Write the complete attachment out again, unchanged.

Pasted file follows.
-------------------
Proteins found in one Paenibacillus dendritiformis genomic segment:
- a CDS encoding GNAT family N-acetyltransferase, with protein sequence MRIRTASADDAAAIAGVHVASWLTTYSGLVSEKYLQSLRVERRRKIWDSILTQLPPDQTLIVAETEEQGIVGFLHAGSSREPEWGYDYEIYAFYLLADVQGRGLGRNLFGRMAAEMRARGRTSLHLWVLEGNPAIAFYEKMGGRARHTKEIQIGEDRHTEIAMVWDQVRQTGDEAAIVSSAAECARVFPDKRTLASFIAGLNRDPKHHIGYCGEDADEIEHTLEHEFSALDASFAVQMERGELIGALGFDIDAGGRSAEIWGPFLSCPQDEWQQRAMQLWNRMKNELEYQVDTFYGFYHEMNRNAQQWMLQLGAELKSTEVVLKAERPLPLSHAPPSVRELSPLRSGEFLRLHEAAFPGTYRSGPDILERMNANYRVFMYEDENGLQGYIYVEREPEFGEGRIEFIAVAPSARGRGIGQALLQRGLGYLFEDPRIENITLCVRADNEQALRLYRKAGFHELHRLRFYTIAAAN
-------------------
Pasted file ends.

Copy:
Proteins found in one Paenibacillus dendritiformis genomic segment:
- a CDS encoding GNAT family N-acetyltransferase, with protein sequence MRIRTASADDAAAIAGVHVASWLTTYSGLVSEKYLQSLRVERRRKIWDSILTQLPPDQTLIVAETEEQGIVGFLHAGSSREPEWGYDYEIYAFYLLADVQGRGLGRNLFGRMAAEMRARGRTSLHLWVLEGNPAIAFYEKMGGRARHTKEIQIGEDRHTEIAMVWDQVRQTGDEAAIVSSAAECARVFPDKRTLASFIAGLNRDPKHHIGYCGEDADEIEHTLEHEFSALDASFAVQMERGELIGALGFDIDAGGRSAEIWGPFLSCPQDEWQQRAMQLWNRMKNELEYQVDTFYGFYHEMNRNAQQWMLQLGAELKSTEVVLKAERPLPLSHAPPSVRELSPLRSGEFLRLHEAAFPGTYRSGPDILERMNANYRVFMYEDENGLQGYIYVEREPEFGEGRIEFIAVAPSARGRGIGQALLQRGLGYLFEDPRIENITLCVRADNEQALRLYRKAGFHELHRLRFYTIAAAN